Former garda jailed over €50k he stole by falsely claiming wife had cancer
A GARDA who is a member of a well-known GAA family has been jailed for a year after pleading guilty to the theft of more than €50,000.
Noel Fitzhenry (46), a married father of four, admitted to seven counts of theft involving a number of local people in Glynn, Co Wexford, between July 1, 2009, and June 1, 2012.
Wexford Circuit Criminal Court heard that he needed €180,000 for treatment in America for his wife whom he claimed was suffering from cancer.
Fitzhenry, of Springmount, Rathnure, Enniscorthy, Co Wexford, had served over 20 years as a member of An Garda Siochana, previously been stationed in Dundalk and Wexford, before serving in Glynn just outside Wexford town.
Supt William Carolan informed Judge Barry Hickson the money was lodged and quickly removed from his account through an ATM or through withdrawals, while none of the money has been returned.
Supt Carolan said it was never traced what the money was actually for. He also said that the defendant's wife never had cancer and never went to America.
The defendant, said Supt Carolan, would have been well known in GAA circles and would have been highly regarded and liked in the area.
The charges against Fitzhenry included that he took €8,000 from local Killurin publican Declan Roche; €19,400 from Joseph Moran, of Ballyhogue; along with €10,000 from David Dempsey, a company director from Killurin, Co Wexford.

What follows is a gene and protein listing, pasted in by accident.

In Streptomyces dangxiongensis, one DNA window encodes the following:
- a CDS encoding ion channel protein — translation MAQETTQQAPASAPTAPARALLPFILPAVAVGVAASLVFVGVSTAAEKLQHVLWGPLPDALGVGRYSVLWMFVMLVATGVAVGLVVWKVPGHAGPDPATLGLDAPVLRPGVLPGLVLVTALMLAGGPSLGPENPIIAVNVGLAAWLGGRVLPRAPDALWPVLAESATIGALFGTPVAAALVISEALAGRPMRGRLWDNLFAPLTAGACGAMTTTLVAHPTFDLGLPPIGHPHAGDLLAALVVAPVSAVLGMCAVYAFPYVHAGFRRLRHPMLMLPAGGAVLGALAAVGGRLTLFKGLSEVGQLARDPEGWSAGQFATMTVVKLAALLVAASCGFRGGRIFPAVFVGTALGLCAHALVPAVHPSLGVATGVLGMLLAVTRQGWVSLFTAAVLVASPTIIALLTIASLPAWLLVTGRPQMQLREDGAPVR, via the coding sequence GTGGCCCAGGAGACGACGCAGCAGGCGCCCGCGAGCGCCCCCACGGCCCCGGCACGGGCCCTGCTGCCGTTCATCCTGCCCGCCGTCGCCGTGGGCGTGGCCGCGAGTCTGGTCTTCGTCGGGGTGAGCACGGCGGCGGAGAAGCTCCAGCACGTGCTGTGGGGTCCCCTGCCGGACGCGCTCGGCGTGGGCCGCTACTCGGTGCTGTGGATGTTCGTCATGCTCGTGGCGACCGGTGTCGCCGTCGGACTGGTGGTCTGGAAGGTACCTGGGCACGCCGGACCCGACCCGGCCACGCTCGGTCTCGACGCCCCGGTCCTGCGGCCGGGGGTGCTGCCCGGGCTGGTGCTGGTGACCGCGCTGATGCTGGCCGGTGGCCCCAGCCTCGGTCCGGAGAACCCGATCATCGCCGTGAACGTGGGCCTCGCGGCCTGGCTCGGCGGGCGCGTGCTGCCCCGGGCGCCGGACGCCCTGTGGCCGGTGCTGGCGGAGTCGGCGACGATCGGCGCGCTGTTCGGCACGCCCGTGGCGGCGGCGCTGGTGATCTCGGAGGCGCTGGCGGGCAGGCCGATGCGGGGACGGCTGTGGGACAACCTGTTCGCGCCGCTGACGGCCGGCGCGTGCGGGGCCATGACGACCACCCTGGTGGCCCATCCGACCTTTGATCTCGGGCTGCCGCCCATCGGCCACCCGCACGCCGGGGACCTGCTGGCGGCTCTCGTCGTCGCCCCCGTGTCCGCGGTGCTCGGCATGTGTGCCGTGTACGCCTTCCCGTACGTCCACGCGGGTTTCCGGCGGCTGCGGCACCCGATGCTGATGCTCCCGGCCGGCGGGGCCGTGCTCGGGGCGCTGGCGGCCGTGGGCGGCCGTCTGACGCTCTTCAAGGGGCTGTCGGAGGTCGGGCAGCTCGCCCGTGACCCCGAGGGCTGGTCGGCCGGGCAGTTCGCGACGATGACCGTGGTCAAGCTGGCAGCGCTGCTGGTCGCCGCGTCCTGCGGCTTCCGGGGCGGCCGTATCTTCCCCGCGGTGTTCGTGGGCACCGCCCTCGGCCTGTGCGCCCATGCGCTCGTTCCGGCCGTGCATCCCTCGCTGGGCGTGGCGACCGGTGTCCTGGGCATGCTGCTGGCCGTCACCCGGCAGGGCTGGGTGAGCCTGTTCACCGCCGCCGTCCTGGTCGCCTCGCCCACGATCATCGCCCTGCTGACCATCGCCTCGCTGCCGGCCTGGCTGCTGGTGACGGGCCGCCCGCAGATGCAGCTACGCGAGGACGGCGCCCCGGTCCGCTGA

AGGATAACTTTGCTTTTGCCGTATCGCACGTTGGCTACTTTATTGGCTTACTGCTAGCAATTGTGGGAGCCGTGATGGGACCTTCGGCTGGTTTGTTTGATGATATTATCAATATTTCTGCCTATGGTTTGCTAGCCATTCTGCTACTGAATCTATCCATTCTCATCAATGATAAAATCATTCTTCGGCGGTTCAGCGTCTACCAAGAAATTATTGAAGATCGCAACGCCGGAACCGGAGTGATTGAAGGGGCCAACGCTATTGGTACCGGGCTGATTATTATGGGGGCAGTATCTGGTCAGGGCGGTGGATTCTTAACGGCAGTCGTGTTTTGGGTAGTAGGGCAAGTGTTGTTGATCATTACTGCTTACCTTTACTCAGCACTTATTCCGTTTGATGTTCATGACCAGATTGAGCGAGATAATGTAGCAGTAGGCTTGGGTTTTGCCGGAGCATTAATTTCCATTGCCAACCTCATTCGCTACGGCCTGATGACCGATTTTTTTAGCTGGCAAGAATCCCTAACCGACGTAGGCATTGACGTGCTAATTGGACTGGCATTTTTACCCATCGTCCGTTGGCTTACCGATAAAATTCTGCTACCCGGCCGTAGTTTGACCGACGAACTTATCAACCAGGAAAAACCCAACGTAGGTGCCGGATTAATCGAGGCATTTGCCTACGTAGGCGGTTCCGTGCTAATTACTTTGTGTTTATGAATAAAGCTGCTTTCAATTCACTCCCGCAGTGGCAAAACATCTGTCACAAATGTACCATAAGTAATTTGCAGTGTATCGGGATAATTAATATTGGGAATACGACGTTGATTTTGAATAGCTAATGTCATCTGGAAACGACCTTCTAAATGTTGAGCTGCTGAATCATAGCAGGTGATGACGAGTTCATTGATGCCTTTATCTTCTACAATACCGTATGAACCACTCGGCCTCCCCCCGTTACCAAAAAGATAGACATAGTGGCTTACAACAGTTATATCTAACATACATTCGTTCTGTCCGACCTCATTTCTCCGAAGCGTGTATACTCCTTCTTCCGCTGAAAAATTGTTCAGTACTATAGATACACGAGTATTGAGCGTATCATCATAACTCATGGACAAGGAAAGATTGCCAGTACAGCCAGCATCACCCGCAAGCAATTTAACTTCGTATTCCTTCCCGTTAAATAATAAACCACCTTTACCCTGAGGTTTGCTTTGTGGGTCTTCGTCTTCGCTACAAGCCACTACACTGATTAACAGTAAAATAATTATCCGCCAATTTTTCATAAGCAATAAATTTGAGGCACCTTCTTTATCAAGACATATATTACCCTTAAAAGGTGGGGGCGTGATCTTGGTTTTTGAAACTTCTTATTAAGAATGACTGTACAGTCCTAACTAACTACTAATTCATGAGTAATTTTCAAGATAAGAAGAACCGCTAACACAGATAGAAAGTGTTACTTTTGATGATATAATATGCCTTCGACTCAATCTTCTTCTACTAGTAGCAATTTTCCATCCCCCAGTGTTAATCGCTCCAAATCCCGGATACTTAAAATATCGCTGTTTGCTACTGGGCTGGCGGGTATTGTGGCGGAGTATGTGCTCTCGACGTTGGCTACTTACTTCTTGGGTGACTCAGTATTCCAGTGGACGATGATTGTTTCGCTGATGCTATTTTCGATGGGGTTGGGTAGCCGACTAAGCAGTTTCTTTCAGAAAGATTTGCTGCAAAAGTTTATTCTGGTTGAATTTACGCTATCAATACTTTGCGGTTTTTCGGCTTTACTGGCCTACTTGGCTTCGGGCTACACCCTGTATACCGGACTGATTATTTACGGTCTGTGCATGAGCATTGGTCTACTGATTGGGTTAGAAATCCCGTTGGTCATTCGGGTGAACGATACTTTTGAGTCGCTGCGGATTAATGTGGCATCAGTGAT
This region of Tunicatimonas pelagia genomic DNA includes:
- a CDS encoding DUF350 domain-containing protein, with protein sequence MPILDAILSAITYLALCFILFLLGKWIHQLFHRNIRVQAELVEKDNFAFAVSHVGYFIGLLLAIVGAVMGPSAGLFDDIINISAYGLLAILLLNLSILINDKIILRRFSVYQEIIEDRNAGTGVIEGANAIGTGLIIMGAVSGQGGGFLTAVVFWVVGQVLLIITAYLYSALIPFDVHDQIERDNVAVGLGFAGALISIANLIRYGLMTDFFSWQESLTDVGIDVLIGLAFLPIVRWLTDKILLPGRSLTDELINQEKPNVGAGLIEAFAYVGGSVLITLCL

He was further charged with receiving €10,000 from Mr Dempsey; a cheque from Ciaran Corish, a publican, which was not cashed; along with €1,000 from Jim Meyler, a local farmer; and €2,800 of Mr Moran which had been handed over to the defendant following an accident which he had investigated but the money was not refunded.
Judge Hickson sentenced him to two years in prison on each of the first three counts, the sentences to run concurrently. However he suspended one year on each count.
John Walsh, defending, said the accused's family had gotten into financial difficulties and now live in rented accommodation after once owning two homes.
The common theme running through the various reports, said Mr Walsh, was the change in his mental state through stress, and work-related stress, and having to live on a net income of €28 per month when the deductions were taken from them.
The court heard that Fitzhenry had lost almost everything, while his family had raised €7,500 to be distributed at the court's discretion.
Judge Hickson said the offences went on over a period of three years where he stole money from people who were friendly with him and who admired him.
He had read the medical reports but as a consequence of his involvement in this, this has been a calamity for the Fitzhenry family.
He said the defendant was not alone into falling into financial difficulties in this country but like many an Irishman he lived beyond his means.
It's a common situation in Ireland where people had a financial situation that collapsed around them.
Most people would like to feel that they responded honourably, people had to adjust to that situation, possibly through bankruptcy and start afresh.
The defendant, he said, did not do that but he embarked on a nasty series of thefts.
He betrayed the trust in him and there is no hope of him ever giving the money back.
The defendant told his victims a tale of tragedy concerning his wife. he conned decent people including a 94-year-old man.
He had betrayed the trust in him and there is no hope of him giving the money back.